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A question on gravity

  1. Aug 21, 2009 #1
    Well, i know i might be far oversimplifying this as its not understood properly by science yet but.

    A permanent magnet seems to lose its magnetism slowly as it does work on other objects. (conservation of energy)

    Is this in any way true for gravity, does a mass "lose" its pulling power after doing sufficient work. (of course we've never observed this happening).

    And if this DOESN'T happen, isn't gravitational "pulling" is essentially infinite? sure you have to put in kinetic energy to increase the Gravitational potential energy, (the object has to start at a distance AWAY from the gravity-causing-mass) but other then that, can the pulling power of gravity be described as infinite, only dependent on the existence of another object with which to exert itself?
     
  2. jcsd
  3. Aug 21, 2009 #2
    Hi there,

    You seem to be mixing up things, like primary forces and conservation of energy. Magnetism decreases in a magnet due to the alingment of its atoms/molecules. If you rearrange them in their original position, you will increase the magnetic field.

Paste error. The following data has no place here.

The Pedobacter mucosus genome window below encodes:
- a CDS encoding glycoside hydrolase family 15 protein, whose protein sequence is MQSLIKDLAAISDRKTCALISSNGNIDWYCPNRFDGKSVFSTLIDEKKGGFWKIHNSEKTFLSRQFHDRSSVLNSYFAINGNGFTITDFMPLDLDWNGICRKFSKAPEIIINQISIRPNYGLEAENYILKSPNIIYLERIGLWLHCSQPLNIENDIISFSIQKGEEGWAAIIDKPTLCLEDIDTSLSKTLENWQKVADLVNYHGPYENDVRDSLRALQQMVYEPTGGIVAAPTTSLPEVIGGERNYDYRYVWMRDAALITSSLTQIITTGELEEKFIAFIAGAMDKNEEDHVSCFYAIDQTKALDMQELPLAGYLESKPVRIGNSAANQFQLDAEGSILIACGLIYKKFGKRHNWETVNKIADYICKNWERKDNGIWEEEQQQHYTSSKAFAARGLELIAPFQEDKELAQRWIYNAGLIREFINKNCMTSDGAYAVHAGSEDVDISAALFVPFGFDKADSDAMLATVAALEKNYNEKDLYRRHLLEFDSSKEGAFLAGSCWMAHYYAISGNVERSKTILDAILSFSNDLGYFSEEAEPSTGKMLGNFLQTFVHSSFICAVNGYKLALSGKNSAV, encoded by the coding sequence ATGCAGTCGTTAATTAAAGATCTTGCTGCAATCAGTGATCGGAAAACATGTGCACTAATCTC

Gravity, like the other three primary forces, does not fade with time.

    You are absolutely right to say that gravity's action is infinite, but it decreases by the square of the distance between two objects. Therefore, very far away objects have pratically no more effect on us (this is where we say that it becomes negligeable).

    Cheers
     
  4. Aug 21, 2009 #3
    No no no! This is not right. Conservation of energy does not mean that the magnet's force somehow gets "used up." What it does mean is that the changes in position (distance from the magnet) and velocity of the "other object" can be tracked as trading off potential energy for kinetic energy.
     
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